The German climate expert standing beside me sobs silently. His big shoulders shake as tears stream down his face. We are at Auschwitz, one of the Nazi death camps from the Second World War in a room full of ... hair.
We walk silently past the mounds of hair, exit the room and enter one piled with glasses. It’s in the room filled with children’s shoes that I feel my heart crack open and I am blinded by tears, imaging the horror of the thousands of parents torn from their children. Our Polish guide explains the sorting process and eventually leads us into the gas chambers showing us where thousands were made to strip before being shown into the showers. Seven hundred people at a time crowded into a small cement room, never to leave. In the ceilings are small holes, and he explains how the gas canisters were dropped through the ceiling.
Anything of value was taken to the “Canada” warehouse, named because it was considered the land of plenty. Guards would come here, choose clothing that they might take home to their own children at night, after watching over the murders of thousands of others' children in the camp every day.
He talks about how it was possible that these people ran the death camps and then went home to their own families. He talks about the fear people had about their own families, their livelihoods and security and how the Nazi’s played on that fear and directed it against Jews. They made it seems as though the Jews were scheming to take away their livelihoods, to threaten them. They taught people to fear difference and eventually to be blinded to the humanity of those they killed. He takes us to a building where scientists led experiments on Jewish and Gypsy women as though they were lab rats.
Some of my family is from Poland. My Bubi (grandmother) escaped these atrocities. Others I knew well growing up like my neighbor were not so lucky. I remember talking to my neighbor as a child, tracing her tattooed number on her forearm and asking her why she wasn’t having it removed. She told me she wants to remember what she had survived and how we all need to remember and learn from history.
"I remember that tonight is the last night of Hanukkah and millions of Jews around the world, including my own family, are lighting their menorahs. Indeed, let there be light," writes @tzeporah about her visit from COP to Auschwitz
Our guide ends our visit by thanking us for taking the time to come here, to show respect for the murdered to remember what happened here. “If we want to avoid the rise of ideologies that lead to these atrocities we must learn from history and we must not be silent.”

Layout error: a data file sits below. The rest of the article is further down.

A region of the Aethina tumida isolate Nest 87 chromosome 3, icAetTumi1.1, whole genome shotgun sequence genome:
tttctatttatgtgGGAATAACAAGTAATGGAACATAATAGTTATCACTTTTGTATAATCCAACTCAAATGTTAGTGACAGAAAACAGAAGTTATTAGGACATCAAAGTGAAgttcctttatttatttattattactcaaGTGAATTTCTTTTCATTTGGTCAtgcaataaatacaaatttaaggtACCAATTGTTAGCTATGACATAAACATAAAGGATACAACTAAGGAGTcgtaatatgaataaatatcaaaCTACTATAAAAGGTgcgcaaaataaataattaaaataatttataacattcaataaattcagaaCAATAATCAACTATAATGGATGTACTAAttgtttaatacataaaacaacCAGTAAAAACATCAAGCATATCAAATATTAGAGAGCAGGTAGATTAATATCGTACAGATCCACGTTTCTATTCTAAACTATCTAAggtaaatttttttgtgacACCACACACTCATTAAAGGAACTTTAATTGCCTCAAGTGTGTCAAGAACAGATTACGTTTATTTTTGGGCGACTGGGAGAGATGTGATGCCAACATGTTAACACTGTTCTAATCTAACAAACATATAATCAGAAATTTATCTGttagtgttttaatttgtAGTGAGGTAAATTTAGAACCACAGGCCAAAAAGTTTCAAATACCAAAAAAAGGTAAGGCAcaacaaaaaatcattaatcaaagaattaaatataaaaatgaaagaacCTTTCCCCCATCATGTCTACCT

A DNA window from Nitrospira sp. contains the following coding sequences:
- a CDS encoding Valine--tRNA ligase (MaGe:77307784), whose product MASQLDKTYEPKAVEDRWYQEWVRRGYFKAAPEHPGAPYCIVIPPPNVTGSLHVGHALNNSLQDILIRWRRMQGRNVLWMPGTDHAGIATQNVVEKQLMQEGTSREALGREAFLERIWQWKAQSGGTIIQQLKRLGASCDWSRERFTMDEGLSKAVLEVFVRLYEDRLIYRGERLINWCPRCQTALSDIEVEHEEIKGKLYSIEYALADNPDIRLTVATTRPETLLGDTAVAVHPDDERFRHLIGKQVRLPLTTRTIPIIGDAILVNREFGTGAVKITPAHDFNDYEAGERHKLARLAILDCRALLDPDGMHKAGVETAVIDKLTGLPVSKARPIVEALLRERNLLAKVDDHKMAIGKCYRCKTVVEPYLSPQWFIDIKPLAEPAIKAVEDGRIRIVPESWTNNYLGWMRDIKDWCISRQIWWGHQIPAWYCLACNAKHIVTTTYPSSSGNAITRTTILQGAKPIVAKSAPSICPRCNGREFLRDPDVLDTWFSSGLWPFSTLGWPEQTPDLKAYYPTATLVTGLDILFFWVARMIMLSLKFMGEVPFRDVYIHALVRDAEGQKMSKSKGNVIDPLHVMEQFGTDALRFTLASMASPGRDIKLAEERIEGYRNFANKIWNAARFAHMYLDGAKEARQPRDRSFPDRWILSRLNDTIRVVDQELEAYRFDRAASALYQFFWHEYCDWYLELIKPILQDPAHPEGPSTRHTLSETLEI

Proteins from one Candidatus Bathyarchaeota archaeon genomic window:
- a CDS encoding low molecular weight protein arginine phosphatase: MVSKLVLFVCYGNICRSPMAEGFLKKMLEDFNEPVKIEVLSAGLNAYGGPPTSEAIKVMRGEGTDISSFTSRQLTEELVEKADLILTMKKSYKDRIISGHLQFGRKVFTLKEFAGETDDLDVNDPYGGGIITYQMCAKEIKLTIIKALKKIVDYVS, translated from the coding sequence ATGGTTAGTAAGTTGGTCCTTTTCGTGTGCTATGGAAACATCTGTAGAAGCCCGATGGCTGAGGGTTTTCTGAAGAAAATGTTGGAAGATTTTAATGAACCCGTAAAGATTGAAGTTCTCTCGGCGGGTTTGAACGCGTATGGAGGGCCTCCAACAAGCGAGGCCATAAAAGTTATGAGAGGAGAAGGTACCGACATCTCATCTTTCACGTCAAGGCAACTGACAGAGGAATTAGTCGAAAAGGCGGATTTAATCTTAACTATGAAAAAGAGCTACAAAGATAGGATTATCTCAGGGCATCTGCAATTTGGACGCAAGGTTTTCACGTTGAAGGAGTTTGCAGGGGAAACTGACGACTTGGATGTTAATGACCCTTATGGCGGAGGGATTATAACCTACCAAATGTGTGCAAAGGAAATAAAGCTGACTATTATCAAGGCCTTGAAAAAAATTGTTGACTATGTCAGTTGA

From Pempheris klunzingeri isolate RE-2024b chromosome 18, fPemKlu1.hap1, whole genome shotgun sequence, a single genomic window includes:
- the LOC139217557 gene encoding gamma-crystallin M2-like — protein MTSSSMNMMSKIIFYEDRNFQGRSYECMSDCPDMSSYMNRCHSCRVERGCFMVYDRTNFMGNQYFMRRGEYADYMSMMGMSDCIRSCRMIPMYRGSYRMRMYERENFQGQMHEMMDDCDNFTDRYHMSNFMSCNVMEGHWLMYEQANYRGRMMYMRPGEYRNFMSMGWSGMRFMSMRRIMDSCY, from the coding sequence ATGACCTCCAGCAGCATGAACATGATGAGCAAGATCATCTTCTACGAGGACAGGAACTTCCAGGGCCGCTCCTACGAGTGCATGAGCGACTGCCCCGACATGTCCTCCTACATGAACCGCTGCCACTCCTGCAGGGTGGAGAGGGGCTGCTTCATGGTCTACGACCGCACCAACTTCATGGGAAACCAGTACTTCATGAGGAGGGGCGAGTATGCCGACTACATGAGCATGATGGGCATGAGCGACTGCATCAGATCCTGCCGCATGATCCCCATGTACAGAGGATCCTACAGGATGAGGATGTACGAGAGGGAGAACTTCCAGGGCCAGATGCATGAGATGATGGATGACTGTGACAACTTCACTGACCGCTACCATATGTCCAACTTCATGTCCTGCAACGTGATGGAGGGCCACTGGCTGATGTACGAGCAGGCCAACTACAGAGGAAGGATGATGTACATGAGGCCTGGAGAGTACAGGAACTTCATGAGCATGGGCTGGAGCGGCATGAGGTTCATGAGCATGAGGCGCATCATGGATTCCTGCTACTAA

I ponder his words as we make our way back to Katowice. I think of what’s happening in Yemen where, according to the UN Human Rights Council 11.3 million people are currently in acute need and require immediate assistance to survive.
I think of The United States army gassing families in the migrant caravan from Central America as they tried to enter America. I think of the reports here at COP24 that more people will lose their homes now to climate change than to war. How hundreds of thousands have died this year due to climate related extreme weather, droughts, fires and floods. I think of my own country, Canada - a wealthy nation increasing oil and gas production at this moment in history when the recent IPCC report warned that to ensure warming does not surpass 1.5C we must reduce emissions from all sectors and countries dramatically. That at 1.5C the proportion of the global population exposed to water stress could be 50% lower than at 2C and that food scarcity would be less of a problem and hundreds of millions fewer people, particularly in poor countries, would be at risk of climate-related poverty.
Numerous studies have shown us that environmental scarcity can and has led to violent conflict. It has and will continue to lead to fear. We cannot ignore the rise in populism we are seeing in the critical moment when millions need globalism to survive. Yes, we must remember and learn from history. The path forward will not be easy and it requires us to speak up about injustice. To connect the dots between our actions at home and the plight of millions around the world who are the most vulnerable to climate change requires us to be our best selves. Remembering a dark time when ships of Jews were refused entry around the world as they fled persecution must motivate us to step up to address the needs of those today who are fleeing persecution and scarcity.
As we leave the gates of Auschwitz the sky is a gloomy gray. It matches the somber mood of our group of fifty. We wander away from each other, everyone taking time in silence to process what we have seen. Eventually we drift back together, huddling in groups. We don't talk much, but it is reassuring to be near each other. We scan the long line ups, waiting to get in to Auschwitz, agreeing that it is good so many people have come from the United Nations climate conference to experience this. As the bus takes us back into the city of Katowice the sun comes out for the first time in a week, briefly illuminating the UN conference center. I remember that tonight is the last night of Hanukkah and millions of Jews around the world, including my own family, are lighting their menorahs. Indeed, let there be light.